Preserving the Seasons: Canned and Bottled Vegetables Provide a Taste of Spain Year-Round
With an enviable climate that allows for the nearly year-round production of fresh vegetables, Spain’s longstanding dedication to producing a wide range of top-quality vegetable preserves might seem like overkill. Even so, the ongoing popularity of these healthy products — both in and outside of Spain — is a tribute to their excellence. We don’t just need them, we love them.
Food conservation is nothing new on the Iberian Peninsula, given that ancient civilizations like the Phoenicians used drying and salting techniques to this end. Other millennia-old methods included immersing foods in animal fats, olive oil, or vinegar. However, today’s modern preservation techniques are based on the hermetic canning process introduced by Nicolas Appert in the late 18th century, and his later experiments with preserving food in glass jars. These were further developed some fifty years later thanks to Louis Pasteur’s research on microbes and food sterilization, and Spain quickly became one of the first countries in Europe to embrace these new preservation techniques for vegetables.
Despite technological advances over the years, the fundamentals of this process have remained virtually the same since the country’s first vegetable preserve factory opened in 1880. Likewise, these products continue to play a beloved role in Spain’s gastronomic tradition, while also finding a foothold among the chefs of the culinary avant-garde. The quality of these products has also made its mark on international markets, with some 41% of the total production of Spanish vegetable preserves currently exported (Mercasa, Alimentación en España, 2018, p. 143). Despite its emphasis on tradition, there is, of course, still room for innovation in this industry. Leading companies such as Conservas El Cidacos, Grupo Ángel Camacho and Grupo Ybarra Alimentación, often collaborate with research organizations like the Centro Nacional de Tecnología y Seguridad Alimentaria (National Center for Food Technology and Safety) in Navarre, or the Centro Tecnológico Nacional de la Conserva y Alimentación (National Technological Center Food Preservation and Nutrition) in Murcia.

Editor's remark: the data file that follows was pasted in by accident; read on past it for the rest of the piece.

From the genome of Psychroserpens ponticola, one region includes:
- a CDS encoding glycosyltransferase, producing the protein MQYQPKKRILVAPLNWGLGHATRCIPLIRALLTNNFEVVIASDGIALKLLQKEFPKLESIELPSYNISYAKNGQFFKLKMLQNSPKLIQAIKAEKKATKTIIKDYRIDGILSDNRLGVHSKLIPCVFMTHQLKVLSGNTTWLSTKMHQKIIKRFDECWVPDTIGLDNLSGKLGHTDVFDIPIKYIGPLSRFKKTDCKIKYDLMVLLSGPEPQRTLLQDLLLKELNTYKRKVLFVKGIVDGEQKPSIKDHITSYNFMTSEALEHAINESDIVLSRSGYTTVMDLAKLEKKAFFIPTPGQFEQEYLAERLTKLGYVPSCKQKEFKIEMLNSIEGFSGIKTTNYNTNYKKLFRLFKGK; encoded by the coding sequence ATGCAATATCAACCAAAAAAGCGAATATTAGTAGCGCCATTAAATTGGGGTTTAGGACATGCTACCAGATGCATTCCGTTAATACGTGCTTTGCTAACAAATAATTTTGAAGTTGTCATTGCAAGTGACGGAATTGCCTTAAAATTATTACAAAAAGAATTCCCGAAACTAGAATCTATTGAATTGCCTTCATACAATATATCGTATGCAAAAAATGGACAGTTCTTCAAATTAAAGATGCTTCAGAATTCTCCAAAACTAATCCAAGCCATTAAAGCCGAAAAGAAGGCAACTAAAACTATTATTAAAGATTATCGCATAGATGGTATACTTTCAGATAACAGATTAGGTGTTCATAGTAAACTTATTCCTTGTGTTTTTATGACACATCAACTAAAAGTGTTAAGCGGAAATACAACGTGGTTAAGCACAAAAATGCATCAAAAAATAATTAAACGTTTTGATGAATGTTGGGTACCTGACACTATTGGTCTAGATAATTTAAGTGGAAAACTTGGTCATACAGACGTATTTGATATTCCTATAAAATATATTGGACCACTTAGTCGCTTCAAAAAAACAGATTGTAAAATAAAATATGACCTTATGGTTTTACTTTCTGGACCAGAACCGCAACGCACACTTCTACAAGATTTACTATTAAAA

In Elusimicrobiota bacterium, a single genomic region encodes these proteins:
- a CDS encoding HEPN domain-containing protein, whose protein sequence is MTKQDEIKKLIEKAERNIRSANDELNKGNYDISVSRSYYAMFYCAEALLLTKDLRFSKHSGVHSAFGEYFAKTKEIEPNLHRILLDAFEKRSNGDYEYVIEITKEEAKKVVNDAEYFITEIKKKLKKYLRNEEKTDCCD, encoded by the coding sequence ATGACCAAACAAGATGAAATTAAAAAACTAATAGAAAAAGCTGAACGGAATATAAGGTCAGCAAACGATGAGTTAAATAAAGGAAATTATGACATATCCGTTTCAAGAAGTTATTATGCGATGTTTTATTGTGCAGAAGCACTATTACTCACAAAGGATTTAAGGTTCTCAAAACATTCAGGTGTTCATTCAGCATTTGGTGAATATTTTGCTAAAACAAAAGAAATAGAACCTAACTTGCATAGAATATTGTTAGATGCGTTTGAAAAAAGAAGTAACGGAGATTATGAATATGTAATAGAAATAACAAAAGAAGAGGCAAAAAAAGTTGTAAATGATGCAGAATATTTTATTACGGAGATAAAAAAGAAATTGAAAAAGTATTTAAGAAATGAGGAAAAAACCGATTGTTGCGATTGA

From Murcia to the rest of Spain
The region of Murcia is the most prolific producer of these food preserves — representing 70% of market production (Mercasa, Alimentación en España, 2018, p. 142) — while other important production areas include the regions of Catalonia, Andalusia, Castile-León, Castile-La Mancha and Galicia. With regard to product type, whole and crushed tomatoes lead the way among all Spanish vegetable preserves, representing some 33.60% of the total volume of this market and 14.8% of its value.
However, the present trend indicates that artisanal, gourmet products, and especially those bearing Protected Denomination of Origin (PDO) or Protected Geographic Indication (PGI) designations are currently experiencing the highest percentage of growth. This is particularly true for three of the country’s most popular and most valued vegetable preserves: asparagus, artichokes and peppers, the most important varieties of which hold quality designations.
The Ebro River basin
Although Murcia dominates the market in terms of production, the Spanish vegetable preserve sector is defined in many ways by the exquisite products that come out of the area that is known as the Ebro basin, or the Ribera del Ebro. This fertile valley, which lies along the imposing Ebro River, straddles parts of La Rioja, Navarre and Aragón, regions where the traditional local canning and bottling industries have thrived for more than a century. It’s not surprising that Spain’s first vegetable preserves factory was founded in this area (La Rioja). In fact, the artisanal production methods that led to the early development of this local industry are still in large part followed today. The most obvious explanation is that one of the keys to this area’s excellent vegetable preserves has to do with the quality of the produce that is grown here.
Roasted peppers, Spanish tradition
Sales of canned and bottled Spanish peppers have risen by 6% between 2017 and 2018 (Mercasa, Alimentación en España, 2018, p. 142) — not that surprising given the variety and quality of these vegetables.